Marijuana legalization has been a hot topic in the US and Canada for several years now. As of October 17, 2018, marijuana is legal in Canada and some US states. This has led to a new industry that is growing at an exponential rate.



The Watertown City Council decided to ban retail marijuana sales after a public hearing in July. Councilman Leonard Spaziani, on the other hand, said it’s not because they don’t want marijuana in their community; it’s because they want the people to decide.

He said, “I’m voting no simply so they can obtain their petition and put it on the ballot.” “That’s how we do things in America.”

The same thing occurred in Geddes and Camillus, where Town Supervisor Mary Anne Coogan said the town council opted out so residents could decide whether or not to opt in.

“They’re the ones who live here,” Coogan said. “They’re the ones who can speak up.”

Opting out of retail marijuana sales and on-site use is intended to offer citizens the chance to put the issue to a public vote.

Prior to the public hearing in September, Minoa mayor Bill Brazill said that he intends to opt out of retail marijuana sales. He said that he doesn’t mind if there are dispensaries in Minoa, but that it is not his choice to make.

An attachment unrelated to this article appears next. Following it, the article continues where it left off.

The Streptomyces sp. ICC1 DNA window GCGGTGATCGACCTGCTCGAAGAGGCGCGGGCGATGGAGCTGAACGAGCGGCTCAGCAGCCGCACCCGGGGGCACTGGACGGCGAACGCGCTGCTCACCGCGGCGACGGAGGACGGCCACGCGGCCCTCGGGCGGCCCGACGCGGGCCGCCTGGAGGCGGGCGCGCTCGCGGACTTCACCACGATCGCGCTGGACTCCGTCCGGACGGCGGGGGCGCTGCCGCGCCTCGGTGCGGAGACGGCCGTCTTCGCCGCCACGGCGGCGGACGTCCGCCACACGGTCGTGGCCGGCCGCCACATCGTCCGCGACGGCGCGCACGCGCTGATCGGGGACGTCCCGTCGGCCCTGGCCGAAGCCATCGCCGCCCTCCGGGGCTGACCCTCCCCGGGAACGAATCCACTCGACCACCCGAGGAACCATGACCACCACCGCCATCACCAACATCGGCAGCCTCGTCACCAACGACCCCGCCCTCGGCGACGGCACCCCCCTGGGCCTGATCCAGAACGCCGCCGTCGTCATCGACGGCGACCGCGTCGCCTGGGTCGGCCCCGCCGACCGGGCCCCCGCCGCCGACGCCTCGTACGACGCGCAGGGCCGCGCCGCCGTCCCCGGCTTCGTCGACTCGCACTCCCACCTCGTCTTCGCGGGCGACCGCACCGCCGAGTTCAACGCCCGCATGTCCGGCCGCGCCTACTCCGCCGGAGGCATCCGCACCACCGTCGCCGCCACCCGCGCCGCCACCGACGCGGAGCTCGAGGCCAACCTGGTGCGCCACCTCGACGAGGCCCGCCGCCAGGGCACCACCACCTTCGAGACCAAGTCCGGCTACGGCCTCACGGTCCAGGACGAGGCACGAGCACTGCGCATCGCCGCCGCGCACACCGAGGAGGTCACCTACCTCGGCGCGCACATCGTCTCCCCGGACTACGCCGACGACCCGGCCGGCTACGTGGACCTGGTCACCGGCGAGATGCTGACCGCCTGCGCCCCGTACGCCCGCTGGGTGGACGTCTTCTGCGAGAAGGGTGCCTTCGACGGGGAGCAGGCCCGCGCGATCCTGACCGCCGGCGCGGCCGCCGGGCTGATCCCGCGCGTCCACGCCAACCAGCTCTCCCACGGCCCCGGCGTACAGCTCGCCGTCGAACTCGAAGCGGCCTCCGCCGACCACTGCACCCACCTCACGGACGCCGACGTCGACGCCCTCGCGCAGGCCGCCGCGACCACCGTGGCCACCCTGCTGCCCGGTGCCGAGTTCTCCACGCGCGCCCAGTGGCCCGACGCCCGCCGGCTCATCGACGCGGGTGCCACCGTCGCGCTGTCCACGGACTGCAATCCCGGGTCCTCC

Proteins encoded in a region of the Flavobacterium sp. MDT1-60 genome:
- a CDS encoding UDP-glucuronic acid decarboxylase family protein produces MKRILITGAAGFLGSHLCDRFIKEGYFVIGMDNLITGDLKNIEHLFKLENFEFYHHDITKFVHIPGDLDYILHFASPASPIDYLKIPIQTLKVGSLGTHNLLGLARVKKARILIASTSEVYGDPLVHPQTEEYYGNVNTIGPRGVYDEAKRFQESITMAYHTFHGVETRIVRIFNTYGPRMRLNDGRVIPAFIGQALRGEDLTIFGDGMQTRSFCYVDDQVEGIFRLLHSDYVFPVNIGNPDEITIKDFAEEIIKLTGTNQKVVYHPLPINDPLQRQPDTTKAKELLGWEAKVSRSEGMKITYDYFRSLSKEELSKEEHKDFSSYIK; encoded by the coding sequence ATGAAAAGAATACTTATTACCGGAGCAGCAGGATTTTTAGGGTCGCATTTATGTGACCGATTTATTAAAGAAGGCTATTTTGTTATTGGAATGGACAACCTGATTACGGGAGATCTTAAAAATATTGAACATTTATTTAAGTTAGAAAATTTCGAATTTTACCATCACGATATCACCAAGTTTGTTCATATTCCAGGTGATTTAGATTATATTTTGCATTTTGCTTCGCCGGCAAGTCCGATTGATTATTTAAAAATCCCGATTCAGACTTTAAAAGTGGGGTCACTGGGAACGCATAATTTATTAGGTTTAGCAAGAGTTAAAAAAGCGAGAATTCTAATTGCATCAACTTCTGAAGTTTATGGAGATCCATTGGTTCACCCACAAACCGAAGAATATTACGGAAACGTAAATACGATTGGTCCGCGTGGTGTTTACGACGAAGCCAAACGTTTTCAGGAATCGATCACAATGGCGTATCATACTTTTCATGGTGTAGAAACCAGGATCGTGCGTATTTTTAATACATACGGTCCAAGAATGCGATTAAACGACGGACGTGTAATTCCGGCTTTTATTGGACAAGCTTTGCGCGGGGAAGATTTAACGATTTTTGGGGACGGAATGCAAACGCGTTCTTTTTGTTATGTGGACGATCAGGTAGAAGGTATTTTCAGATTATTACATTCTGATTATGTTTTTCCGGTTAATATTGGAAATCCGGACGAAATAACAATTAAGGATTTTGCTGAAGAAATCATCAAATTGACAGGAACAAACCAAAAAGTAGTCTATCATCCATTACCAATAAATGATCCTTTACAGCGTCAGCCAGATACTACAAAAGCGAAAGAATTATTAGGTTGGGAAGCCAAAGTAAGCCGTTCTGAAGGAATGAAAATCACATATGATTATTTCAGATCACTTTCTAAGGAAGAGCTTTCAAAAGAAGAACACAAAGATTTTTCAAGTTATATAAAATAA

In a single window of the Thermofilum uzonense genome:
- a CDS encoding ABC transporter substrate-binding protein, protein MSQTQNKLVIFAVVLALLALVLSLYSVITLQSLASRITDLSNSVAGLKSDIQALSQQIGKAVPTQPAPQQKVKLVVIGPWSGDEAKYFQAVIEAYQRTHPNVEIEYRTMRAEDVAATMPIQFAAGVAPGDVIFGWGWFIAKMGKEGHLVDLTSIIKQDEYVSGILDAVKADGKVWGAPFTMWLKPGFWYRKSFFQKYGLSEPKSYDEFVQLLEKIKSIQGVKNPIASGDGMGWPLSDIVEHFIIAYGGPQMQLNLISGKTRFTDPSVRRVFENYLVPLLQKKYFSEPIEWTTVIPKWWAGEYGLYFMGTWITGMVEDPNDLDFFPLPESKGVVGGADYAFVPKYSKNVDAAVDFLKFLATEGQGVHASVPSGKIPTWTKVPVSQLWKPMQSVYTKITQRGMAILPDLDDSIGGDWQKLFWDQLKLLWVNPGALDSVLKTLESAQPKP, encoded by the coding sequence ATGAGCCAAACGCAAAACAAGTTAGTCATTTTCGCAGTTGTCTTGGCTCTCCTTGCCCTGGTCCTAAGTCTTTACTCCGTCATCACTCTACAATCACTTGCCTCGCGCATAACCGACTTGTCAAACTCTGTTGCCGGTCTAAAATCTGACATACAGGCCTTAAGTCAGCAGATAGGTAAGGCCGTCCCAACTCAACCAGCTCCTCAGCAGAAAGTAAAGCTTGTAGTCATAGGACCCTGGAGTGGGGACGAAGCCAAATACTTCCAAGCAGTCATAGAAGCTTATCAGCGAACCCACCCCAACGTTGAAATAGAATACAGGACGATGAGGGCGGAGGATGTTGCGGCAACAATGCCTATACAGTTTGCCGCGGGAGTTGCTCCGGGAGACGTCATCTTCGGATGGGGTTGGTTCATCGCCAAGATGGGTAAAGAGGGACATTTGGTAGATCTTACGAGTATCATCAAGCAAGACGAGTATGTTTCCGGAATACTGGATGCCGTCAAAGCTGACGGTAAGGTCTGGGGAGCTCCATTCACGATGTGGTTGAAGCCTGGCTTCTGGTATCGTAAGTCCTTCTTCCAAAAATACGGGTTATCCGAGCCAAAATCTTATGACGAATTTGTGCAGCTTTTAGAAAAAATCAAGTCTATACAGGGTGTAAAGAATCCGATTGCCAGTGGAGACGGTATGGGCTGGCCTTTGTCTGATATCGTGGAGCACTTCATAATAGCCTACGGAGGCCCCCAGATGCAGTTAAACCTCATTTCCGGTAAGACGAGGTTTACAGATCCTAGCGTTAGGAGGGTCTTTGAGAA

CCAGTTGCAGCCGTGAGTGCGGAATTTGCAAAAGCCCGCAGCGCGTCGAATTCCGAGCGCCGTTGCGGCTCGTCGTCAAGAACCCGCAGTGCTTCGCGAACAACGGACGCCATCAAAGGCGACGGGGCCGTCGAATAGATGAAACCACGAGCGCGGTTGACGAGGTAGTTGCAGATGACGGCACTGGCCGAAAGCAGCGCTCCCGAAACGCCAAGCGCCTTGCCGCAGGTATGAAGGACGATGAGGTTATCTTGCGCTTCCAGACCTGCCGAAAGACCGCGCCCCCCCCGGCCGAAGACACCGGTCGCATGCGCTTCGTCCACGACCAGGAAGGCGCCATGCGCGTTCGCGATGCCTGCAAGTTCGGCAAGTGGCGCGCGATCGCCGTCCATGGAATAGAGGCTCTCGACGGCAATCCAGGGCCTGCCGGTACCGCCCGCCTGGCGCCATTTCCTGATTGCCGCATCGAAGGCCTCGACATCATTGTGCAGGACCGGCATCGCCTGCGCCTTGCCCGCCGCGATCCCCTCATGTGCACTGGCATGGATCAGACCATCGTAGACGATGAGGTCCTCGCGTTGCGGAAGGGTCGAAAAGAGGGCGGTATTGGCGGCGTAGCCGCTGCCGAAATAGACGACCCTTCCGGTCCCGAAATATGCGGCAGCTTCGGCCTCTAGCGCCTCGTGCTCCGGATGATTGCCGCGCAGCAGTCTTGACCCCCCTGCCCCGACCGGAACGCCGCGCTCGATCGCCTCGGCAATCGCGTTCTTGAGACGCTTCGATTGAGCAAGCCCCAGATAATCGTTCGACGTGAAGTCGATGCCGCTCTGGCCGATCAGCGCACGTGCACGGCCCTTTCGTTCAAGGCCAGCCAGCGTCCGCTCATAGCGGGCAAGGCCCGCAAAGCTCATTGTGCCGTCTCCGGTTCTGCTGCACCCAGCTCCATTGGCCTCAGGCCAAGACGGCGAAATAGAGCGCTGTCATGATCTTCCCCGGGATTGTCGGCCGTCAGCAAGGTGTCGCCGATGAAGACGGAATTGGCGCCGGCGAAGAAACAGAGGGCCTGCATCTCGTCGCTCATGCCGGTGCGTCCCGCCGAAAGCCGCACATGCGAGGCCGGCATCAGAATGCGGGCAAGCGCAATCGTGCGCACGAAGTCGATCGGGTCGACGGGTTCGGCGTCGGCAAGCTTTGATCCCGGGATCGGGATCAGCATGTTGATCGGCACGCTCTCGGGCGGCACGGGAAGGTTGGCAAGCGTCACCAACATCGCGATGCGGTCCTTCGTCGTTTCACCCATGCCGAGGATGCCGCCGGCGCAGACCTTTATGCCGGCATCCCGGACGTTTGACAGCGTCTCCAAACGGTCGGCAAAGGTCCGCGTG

The only municipalities that may push it to a public vote without a public petition are villages like Minoa. Minoa, on the other hand, does not have a planned election in November, therefore they would have to conduct a special election or place it on the ballot in March.

Despite popular opinion, the municipality of Camillus is attempting to compel a required vote. This is accomplished via a permissive referendum, which, according to Coogan, is quite frequent in government but may be difficult for the ordinary citizen to understand.

“It’s inconvenient,” she said. “It’s a little uncomfortable. It’s thrown away if they don’t do it right.”

The town of Camillus’ lawyer, Dirk Oudemool, believes that Section 94 of New York’s Consolidated Laws for Towns permits Camillus to have a required referendum.

Residents, not town councils, should make this choice, according to both Oudemool and Coogan, who share similar views with surrounding towns.

“Right now, it’s completely in the hands of the public,” Coogan added. “And that’s where it belongs,” says the narrator.

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